Baguio City has been the “Summer Capital of the Philippines” since 1904, after the declaration of the Philippine Commission during its regular session held at the Old Baden-Powell Hall, atop the famous Session Road.

Busy day in Baguio City. Credit to the New York State Archives©

Before it became a prime city, the grassy marshland Baguio was a Municipality of Benguet.

Five years later, on 1 September 1909, the Philippine Assembly incorporated Baguio (derived from “bagiw,” an Ibaloi vernacular, which means moss) as a chartered city under Act No. 1963 by Justice George Malcolm. Thus, the City celebrates its Charter anniversary every 1 September.

Later in history, Kennon road was opened to traffic.

Bridal Veil Falls along Kennon Road

Therefore, on 1 September 2009, Baguio City celebrated its centenary.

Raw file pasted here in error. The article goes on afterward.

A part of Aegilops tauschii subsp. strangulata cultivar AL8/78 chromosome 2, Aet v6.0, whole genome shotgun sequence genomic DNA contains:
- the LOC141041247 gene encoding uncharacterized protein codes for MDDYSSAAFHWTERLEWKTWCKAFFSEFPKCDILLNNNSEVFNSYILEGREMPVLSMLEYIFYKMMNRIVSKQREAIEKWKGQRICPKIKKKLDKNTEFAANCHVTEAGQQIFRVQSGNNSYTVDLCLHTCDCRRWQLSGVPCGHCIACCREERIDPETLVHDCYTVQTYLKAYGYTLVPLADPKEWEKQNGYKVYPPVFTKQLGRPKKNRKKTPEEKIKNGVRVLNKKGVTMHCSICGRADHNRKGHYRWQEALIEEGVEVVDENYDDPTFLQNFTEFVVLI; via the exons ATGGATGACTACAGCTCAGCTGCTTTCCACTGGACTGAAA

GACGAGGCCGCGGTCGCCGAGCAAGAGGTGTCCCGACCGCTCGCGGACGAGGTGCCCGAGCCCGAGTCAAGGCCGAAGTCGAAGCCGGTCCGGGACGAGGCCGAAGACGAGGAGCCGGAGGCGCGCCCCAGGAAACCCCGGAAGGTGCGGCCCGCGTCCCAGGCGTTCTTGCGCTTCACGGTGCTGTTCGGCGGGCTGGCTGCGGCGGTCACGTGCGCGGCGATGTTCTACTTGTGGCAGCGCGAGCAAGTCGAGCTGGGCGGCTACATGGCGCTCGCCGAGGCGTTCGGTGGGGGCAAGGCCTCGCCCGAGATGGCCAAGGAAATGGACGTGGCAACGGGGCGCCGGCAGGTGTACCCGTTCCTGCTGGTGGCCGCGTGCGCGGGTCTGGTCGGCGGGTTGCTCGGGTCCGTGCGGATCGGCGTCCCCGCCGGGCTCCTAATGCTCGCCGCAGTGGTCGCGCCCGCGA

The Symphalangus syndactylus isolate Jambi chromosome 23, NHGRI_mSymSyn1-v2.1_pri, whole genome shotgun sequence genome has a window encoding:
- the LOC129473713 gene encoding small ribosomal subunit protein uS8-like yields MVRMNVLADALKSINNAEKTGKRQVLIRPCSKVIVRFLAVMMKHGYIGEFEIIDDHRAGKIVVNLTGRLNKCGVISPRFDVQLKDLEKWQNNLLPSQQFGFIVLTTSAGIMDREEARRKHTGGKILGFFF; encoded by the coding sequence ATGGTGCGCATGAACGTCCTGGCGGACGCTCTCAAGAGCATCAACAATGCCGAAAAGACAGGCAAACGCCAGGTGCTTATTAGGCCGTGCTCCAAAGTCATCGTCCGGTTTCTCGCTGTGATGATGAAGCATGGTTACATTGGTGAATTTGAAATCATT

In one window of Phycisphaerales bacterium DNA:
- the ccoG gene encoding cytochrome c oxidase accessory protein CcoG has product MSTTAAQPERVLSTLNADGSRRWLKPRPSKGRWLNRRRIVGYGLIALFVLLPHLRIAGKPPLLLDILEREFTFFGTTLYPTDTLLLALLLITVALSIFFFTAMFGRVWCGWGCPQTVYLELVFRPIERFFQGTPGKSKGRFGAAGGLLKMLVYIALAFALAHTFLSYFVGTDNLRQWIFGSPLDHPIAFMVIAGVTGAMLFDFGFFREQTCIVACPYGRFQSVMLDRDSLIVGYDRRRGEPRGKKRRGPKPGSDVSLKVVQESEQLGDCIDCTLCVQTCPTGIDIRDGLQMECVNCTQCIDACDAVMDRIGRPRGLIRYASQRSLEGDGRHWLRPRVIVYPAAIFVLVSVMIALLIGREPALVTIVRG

Unknown to others, Baguio was formerly known as “Kafagway”(wide-open place)—a small “Rancheria”(settlement) where the local inhabitants such as “Ibalois” and “Kankaneys” dwelled way back.

Mateo Cariño, one of the headmen in Benguet, owned majority of the lands in Kafagway.

Back in the day, Cordillerans were so resilient against intruders—such as Spanish and Americans—as evident in their customary way of life and traditions. Cordillerans cultures remain intact and well preserved to date.


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